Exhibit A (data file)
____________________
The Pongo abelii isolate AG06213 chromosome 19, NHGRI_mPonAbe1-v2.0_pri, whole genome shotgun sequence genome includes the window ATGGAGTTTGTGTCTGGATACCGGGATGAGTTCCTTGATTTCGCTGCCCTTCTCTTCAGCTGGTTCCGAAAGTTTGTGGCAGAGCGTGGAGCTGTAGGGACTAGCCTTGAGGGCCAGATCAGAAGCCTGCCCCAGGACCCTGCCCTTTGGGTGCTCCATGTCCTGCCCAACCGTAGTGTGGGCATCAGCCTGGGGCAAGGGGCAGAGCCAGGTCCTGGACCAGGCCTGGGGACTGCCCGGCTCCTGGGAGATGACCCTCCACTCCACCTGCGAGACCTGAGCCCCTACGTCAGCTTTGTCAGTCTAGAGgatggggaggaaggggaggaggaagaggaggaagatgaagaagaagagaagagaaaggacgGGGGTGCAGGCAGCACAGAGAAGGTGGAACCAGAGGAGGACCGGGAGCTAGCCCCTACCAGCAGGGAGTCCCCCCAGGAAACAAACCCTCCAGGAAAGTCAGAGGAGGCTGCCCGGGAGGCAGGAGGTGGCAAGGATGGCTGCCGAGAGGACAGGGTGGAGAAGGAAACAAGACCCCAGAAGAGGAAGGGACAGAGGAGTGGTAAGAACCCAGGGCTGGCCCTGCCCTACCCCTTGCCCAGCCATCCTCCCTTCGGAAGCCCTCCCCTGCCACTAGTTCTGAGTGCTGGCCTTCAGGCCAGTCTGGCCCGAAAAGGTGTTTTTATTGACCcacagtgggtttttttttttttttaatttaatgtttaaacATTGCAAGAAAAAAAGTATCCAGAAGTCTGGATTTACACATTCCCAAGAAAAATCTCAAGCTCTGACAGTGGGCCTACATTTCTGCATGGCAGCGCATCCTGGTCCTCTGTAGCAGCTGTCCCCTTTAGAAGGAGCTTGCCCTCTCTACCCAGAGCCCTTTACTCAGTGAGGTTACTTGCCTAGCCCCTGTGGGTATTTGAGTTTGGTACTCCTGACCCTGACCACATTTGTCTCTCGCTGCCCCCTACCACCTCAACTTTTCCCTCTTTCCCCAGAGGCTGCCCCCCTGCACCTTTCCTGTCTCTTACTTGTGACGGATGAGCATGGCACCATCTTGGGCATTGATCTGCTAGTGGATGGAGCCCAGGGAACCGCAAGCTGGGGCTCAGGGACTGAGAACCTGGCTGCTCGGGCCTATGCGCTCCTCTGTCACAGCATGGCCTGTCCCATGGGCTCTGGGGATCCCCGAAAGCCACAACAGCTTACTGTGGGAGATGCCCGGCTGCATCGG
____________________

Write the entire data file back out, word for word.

The Pongo abelii isolate AG06213 chromosome 19, NHGRI_mPonAbe1-v2.0_pri, whole genome shotgun sequence genome includes the window ATGGAGTTTGTGTCTGGATACCGGGATGAGTTCCTTGATTTCGCTGCCCTTCTCTTCAGCTGGTTCCGAAAGTTTGTGGCAGAGCGTGGAGCTGTAGGGACTAGCCTTGAGGGCCAGATCAGAAGCCTGCCCCAGGACCCTGCCCTTTGGGTGCTCCATGTCCTGCCCAACCGTAGTGTGGGCATCAGCCTGGGGCAAGGGGCAGAGCCAGGTCCTGGACCAGGCCTGGGGACTGCCCGGCTCCTGGGAGATGACCCTCCACTCCACCTGCGAGACCTGAGCCCCTACGTCAGCTTTGTCAGTCTAGAGgatggggaggaaggggaggaggaagaggaggaagatgaagaagaagagaagagaaaggacgGGGGTGCAGGCAGCACAGAGAAGGTGGAACCAGAGGAGGACCGGGAGCTAGCCCCTACCAGCAGGGAGTCCCCCCAGGAAACAAACCCTCCAGGAAAGTCAGAGGAGGCTGCCCGGGAGGCAGGAGGTGGCAAGGATGGCTGCCGAGAGGACAGGGTGGAGAAGGAAACAAGACCCCAGAAGAGGAAGGGACAGAGGAGTGGTAAGAACCCAGGGCTGGCCCTGCCCTACCCCTTGCCCAGCCATCCTCCCTTCGGAAGCCCTCCCCTGCCACTAGTTCTGAGTGCTGGCCTTCAGGCCAGTCTGGCCCGAAAAGGTGTTTTTATTGACCcacagtgggtttttttttttttttaatttaatgtttaaacATTGCAAGAAAAAAAGTATCCAGAAGTCTGGATTTACACATTCCCAAGAAAAATCTCAAGCTCTGACAGTGGGCCTACATTTCTGCATGGCAGCGCATCCTGGTCCTCTGTAGCAGCTGTCCCCTTTAGAAGGAGCTTGCCCTCTCTACCCAGAGCCCTTTACTCAGTGAGGTTACTTGCCTAGCCCCTGTGGGTATTTGAGTTTGGTACTCCTGACCCTGACCACATTTGTCTCTCGCTGCCCCCTACCACCTCAACTTTTCCCTCTTTCCCCAGAGGCTGCCCCCCTGCACCTTTCCTGTCTCTTACTTGTGACGGATGAGCATGGCACCATCTTGGGCATTGATCTGCTAGTGGATGGAGCCCAGGGAACCGCAAGCTGGGGCTCAGGGACTGAGAACCTGGCTGCTCGGGCCTATGCGCTCCTCTGTCACAGCATGGCCTGTCCCATGGGCTCTGGGGATCCCCGAAAGCCACAACAGCTTACTGTGGGAGATGCCCGGCTGCATCGG